Duke Nukem 3D
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With doom/quake etc, I’ve always set up my controls so that delete + page down (the keys above left/right arrows) would strafe left/right.
I got quite good at using key combos to run forwards, whilst both turning and strafing.
Friends at school (where I first played Doom) didn’t understand why I used separate strafe keys, when I could just press Alt instead like they all did. I guess they hadn’t imagined needing to turn and strafe together, like when circling an opponent. 😀
But by that time, the mouse was taking over as the choice controller for fps games, so my control scheme never seemed to catch on.
rnlf, those chapter markers were used in quake II as well if I remember rightly. I don’t really like them, even though they are technically more advanced, as I prefer to see distinct levels.
A lot of FPS games break the world into chunks which get dynamically loaded as you walk around (you get those little glitches in the framerate when it happens). Chapter markers feel no different than that to me, and programmatically, they probably are very similar.
Moving between one chapter and the next doesn’t feel like a proper start/end point. So when I cross a chapter marker I don’t feel like I’ve finished.
I grew up with 80s and 90s games which were predominantly level-based, so maybe that’s just what I’m most confortable with. But as I argued above, there benefits to distinct levels, and I’ve come to value their use over these more modern solutions.
Maybe that’s too subjective to make a proper discussion, but it’s just what I like 😀
I think the design of Doom maps owes itself to three things:
i) Doom is divided into relatively short levels, rather than providing a long continuous experience;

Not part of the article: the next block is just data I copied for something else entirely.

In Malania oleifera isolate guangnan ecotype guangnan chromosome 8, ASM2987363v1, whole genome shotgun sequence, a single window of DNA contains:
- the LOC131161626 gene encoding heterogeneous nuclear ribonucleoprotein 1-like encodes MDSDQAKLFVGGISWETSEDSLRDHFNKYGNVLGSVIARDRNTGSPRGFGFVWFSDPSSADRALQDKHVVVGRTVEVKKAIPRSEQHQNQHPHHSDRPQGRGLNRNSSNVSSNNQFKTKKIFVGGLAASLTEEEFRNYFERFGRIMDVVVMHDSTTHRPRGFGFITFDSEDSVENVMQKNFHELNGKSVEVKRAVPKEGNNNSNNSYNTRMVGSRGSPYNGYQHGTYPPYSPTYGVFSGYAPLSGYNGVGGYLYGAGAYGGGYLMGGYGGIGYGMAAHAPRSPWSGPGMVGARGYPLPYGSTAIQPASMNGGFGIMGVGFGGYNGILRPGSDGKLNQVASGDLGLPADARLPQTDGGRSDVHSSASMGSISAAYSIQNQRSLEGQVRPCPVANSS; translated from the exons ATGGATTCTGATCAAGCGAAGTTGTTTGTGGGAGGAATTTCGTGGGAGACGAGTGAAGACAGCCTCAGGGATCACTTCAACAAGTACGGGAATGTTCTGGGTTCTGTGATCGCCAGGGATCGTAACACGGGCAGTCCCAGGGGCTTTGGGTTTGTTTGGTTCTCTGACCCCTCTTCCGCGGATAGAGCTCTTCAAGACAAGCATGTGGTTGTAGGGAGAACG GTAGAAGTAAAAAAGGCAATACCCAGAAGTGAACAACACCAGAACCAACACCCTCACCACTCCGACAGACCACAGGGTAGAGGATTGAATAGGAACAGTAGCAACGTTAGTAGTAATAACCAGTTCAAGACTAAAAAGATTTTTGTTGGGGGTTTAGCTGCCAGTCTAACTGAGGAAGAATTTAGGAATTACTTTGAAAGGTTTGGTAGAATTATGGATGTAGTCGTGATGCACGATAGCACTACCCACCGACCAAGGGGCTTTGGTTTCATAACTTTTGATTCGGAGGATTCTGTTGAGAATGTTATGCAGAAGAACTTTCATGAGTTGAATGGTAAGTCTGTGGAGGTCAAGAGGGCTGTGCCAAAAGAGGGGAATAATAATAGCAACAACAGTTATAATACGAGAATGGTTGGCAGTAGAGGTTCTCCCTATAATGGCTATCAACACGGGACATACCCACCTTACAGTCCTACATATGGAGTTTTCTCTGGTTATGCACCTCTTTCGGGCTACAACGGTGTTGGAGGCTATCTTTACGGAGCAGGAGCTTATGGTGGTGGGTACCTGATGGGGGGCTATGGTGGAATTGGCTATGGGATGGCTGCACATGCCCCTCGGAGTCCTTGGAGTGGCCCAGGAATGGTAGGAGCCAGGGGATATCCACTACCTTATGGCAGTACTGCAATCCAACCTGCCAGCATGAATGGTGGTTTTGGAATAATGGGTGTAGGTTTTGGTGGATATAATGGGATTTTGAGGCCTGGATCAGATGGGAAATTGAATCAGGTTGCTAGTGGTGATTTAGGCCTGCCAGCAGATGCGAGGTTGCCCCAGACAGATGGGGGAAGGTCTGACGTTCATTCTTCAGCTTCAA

ii) The levels are non-linear;
iii) The levels are abstract.
Addressing each of these in turn:
Levels were a pretty standard “trope” in games throughout the 1980s and 1990s, so it’s no surprise that Doom utilised them. Maybe this was due in part to technical limits on 1993 hardware, but I also believe from a design point-of-view it was part of Doom’s recipe for success.
I think they are still worthwhile to have today, even if modern tech is capable of creating a seamless experience. To me, levels are like chapters in a book, breaking up a game into small challenges with well defined goals: Something which players can start and finish in a 30 minute session, or play through in isolation at any time. (Due to juggling real-life demands, players may only be able to allocate 30 minutes at a time, so they fit neatly with that).
Levels allow designers to cleanly break away from what happened before, allowing them to experiment with new and unrelated ideas, keeping the game feeling fresh. Similarly, levels allow players to draw a line under their work, either to put bad experiences behind them, or to frame their most proud moments. Consequently, each level can have it’s own unique identity: An iconic room or construction within it, which prints itself into our memory for life.
And speaking of iconic rooms… A lot of levels in Doom involve one or two central areas (hubs), that you end up crossing through several times as you complete little side errands collecting keycards or raising bridges and barriers. Part of the interest in non-linearity is that you can investigate these little side areas, to see what you can/can’t access, and what obstacles are blocking you. You build up a mental model of what you might need to do. So when you get a red keycard or raise a bridge, you can think back, and connect the dots… It’s mentally stimulating that way.